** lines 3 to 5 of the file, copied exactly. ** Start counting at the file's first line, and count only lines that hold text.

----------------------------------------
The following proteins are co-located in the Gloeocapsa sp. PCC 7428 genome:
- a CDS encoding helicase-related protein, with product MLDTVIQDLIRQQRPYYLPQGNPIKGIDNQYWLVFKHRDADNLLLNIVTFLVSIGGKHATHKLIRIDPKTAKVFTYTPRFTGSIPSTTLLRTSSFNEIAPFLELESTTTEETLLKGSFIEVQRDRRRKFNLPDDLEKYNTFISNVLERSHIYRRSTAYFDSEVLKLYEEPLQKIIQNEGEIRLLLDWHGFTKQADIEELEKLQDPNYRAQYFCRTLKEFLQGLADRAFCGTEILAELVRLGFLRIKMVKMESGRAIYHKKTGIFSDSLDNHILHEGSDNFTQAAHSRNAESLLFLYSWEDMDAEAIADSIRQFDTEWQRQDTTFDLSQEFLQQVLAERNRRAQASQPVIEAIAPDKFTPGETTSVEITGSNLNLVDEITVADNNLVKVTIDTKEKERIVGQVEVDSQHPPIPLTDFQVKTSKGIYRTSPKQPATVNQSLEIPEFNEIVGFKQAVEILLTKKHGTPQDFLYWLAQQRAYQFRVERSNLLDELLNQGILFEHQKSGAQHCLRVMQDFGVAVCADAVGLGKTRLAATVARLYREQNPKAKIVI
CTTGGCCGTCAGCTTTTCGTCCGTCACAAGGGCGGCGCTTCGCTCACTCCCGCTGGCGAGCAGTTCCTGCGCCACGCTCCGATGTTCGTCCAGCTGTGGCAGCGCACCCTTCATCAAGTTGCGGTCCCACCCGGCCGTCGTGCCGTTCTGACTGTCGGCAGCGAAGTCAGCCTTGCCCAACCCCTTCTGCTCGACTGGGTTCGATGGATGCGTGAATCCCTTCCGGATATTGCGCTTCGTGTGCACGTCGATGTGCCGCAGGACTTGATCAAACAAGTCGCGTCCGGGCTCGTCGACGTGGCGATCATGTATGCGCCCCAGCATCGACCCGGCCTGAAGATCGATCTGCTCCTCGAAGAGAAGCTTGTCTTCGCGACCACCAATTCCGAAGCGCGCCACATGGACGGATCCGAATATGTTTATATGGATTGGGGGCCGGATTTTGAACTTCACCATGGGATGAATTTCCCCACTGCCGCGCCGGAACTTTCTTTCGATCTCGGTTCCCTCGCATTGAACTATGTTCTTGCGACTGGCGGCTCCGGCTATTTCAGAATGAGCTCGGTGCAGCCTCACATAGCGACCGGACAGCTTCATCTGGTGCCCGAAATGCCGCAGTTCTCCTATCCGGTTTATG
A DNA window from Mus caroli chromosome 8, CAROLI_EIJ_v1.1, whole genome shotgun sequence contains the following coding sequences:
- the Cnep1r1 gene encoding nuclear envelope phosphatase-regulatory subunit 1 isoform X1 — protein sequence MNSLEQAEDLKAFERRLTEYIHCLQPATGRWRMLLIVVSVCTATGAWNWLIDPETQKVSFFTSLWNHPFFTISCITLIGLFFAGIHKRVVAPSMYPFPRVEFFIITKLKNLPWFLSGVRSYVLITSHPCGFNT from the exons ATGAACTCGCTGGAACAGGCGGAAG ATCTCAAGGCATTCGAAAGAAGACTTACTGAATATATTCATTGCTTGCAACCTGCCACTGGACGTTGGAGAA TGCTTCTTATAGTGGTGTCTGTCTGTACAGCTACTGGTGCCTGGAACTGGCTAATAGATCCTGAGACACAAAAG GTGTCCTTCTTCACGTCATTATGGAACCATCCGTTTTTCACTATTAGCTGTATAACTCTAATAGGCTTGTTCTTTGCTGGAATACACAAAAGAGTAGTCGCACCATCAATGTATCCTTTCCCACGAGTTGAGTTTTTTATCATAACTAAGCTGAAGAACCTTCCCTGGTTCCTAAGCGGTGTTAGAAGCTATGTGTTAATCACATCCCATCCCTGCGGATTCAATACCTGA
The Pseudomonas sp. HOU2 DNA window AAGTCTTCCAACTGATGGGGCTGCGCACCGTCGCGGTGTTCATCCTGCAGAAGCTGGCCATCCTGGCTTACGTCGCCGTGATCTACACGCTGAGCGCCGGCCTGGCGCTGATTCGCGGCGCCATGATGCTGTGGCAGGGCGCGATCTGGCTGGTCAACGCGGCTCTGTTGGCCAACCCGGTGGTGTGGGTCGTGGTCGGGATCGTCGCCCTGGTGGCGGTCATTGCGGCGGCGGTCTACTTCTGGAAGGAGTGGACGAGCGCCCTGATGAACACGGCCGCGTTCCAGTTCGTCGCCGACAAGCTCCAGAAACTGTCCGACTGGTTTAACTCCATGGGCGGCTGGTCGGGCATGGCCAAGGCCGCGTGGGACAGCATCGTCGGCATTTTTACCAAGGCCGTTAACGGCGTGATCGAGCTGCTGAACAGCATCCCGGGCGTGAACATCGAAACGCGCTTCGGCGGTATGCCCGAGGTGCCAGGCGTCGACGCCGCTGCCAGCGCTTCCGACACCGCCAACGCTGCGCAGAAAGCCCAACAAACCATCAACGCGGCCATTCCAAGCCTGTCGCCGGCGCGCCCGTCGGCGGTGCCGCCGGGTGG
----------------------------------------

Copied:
CTTGGCCGTCAGCTTTTCGTCCGTCACAAGGGCGGCGCTTCGCTCACTCCCGCTGGCGAGCAGTTCCTGCGCCACGCTCCGATGTTCGTCCAGCTGTGGCAGCGCACCCTTCATCAAGTTGCGGTCCCACCCGGCCGTCGTGCCGTTCTGACTGTCGGCAGCGAAGTCAGCCTTGCCCAACCCCTTCTGCTCGACTGGGTTCGATGGATGCGTGAATCCCTTCCGGATATTGCGCTTCGTGTGCACGTCGATGTGCCGCAGGACTTGATCAAACAAGTCGCGTCCGGGCTCGTCGACGTGGCGATCATGTATGCGCCCCAGCATCGACCCGGCCTGAAGATCGATCTGCTCCTCGAAGAGAAGCTTGTCTTCGCGACCACCAATTCCGAAGCGCGCCACATGGACGGATCCGAATATGTTTATATGGATTGGGGGCCGGATTTTGAACTTCACCATGGGATGAATTTCCCCACTGCCGCGCCGGAACTTTCTTTCGATCTCGGTTCCCTCGCATTGAACTATGTTCTTGCGACTGGCGGCTCCGGCTATTTCAGAATGAGCTCGGTGCAGCCTCACATAGCGACCGGACAGCTTCATCTGGTGCCCGAAATGCCGCAGTTCTCCTATCCGGTTTATG
A DNA window from Mus caroli chromosome 8, CAROLI_EIJ_v1.1, whole genome shotgun sequence contains the following coding sequences:
- the Cnep1r1 gene encoding nuclear envelope phosphatase-regulatory subunit 1 isoform X1 — protein sequence MNSLEQAEDLKAFERRLTEYIHCLQPATGRWRMLLIVVSVCTATGAWNWLIDPETQKVSFFTSLWNHPFFTISCITLIGLFFAGIHKRVVAPSMYPFPRVEFFIITKLKNLPWFLSGVRSYVLITSHPCGFNT from the exons ATGAACTCGCTGGAACAGGCGGAAG ATCTCAAGGCATTCGAAAGAAGACTTACTGAATATATTCATTGCTTGCAACCTGCCACTGGACGTTGGAGAA TGCTTCTTATAGTGGTGTCTGTCTGTACAGCTACTGGTGCCTGGAACTGGCTAATAGATCCTGAGACACAAAAG GTGTCCTTCTTCACGTCATTATGGAACCATCCGTTTTTCACTATTAGCTGTATAACTCTAATAGGCTTGTTCTTTGCTGGAATACACAAAAGAGTAGTCGCACCATCAATGTATCCTTTCCCACGAGTTGAGTTTTTTATCATAACTAAGCTGAAGAACCTTCCCTGGTTCCTAAGCGGTGTTAGAAGCTATGTGTTAATCACATCCCATCCCTGCGGATTCAATACCTGA